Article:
A cache is much like the favorites on your web browser but in reverse. When you go to websites, the sites often need to quickly access information from your computer to improve the user experience.
With some systems, the user is able to store his or her passwords to log into certain websites faster. Caches work in a similar way when you go to the same website. Certain processes are stored so that you can access the website faster.
Now that we understand what a cache does, how does it pertain to API (Application Programming Interface)? A cache in this regard is similar, but it is a saved network request and response rather than a website process. Using a cache API allows users to use third-party applications directly from your website. Have you ever visited a website that pulled up Google Maps to help you locate the establishment? This is a cache API. The use of cache API also removes the headers that would be otherwise more apparent.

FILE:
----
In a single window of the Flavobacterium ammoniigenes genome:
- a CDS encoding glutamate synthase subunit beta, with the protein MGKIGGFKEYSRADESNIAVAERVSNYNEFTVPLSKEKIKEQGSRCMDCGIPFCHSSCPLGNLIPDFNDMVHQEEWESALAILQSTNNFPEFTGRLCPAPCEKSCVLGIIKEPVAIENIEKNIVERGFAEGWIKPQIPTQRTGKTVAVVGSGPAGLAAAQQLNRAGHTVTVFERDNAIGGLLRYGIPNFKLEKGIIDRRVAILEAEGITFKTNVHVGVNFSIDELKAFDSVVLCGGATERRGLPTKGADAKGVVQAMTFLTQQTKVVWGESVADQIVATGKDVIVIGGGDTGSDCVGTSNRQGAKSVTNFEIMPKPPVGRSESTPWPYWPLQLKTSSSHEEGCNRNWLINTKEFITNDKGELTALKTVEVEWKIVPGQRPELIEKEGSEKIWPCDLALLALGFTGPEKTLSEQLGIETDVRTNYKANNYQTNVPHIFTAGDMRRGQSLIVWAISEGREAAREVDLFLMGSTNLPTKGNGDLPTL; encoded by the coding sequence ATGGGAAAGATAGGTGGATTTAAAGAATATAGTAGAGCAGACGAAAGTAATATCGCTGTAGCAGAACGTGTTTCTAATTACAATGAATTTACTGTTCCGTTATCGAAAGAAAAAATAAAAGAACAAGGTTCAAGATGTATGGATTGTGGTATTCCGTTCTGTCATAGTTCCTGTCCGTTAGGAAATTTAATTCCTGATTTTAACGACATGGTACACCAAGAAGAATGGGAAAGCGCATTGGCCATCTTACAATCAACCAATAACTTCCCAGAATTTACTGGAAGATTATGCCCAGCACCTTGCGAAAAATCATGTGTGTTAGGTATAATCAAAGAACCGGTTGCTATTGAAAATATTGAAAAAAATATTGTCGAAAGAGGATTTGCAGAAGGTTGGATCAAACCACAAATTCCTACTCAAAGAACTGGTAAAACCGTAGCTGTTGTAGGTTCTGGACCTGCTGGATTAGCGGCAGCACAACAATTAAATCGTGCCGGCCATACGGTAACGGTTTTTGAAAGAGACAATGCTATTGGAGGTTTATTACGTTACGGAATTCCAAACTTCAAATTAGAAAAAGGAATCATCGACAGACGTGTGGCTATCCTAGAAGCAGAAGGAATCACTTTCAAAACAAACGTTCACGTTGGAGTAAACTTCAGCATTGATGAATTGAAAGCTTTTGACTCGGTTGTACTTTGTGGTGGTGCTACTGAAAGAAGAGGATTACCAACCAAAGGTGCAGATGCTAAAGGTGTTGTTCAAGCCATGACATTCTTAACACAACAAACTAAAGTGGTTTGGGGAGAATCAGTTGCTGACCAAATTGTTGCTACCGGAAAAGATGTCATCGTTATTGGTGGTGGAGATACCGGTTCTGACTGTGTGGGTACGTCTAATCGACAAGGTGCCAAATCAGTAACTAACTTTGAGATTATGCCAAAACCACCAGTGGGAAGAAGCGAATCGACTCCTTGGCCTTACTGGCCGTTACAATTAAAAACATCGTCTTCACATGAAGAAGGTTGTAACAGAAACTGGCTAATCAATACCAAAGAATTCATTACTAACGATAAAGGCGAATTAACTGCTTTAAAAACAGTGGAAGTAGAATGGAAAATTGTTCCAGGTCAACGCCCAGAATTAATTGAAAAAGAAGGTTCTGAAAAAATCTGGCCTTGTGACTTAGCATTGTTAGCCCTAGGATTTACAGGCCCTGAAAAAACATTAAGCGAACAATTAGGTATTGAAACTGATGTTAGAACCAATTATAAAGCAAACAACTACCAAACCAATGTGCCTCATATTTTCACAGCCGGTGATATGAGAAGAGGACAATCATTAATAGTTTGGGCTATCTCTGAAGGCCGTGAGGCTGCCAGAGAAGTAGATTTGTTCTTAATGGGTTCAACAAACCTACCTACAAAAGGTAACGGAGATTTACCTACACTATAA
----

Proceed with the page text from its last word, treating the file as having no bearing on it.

Caching REST API Response
The more work the computer has to do means the longer the process will take. Caching rest API response is the process in which we try to prevent the computer from having to find the same result multiple times. In searching for images of frogs, you would not want your search results to be several images of the same picture. This would slow down your end result just like it would in the search for several requests and responses.
How to Cache API Responses
The system works by setting up stations along the request path where the needed information is kept accessible. This allows the application to be pulled up much faster than it otherwise could be. There are other approaches to using caches, such as cache-control max-age, where the caches can determine the maximum age of content before it becomes irrelevant.
The parameters of caches vary widely because of the capabilities that websites have. Every time hat a website is accessed, it checks the things that it is allowed to access on your computer.
Why is This Important?
When your caches are cleared, the processes performed by your computer may take a few moments longer upon first sign in. Clearing the caches can sometimes be a valid trouble shooting step. For instance, there are times when the data stored in caches by a website or network can be malicious in nature.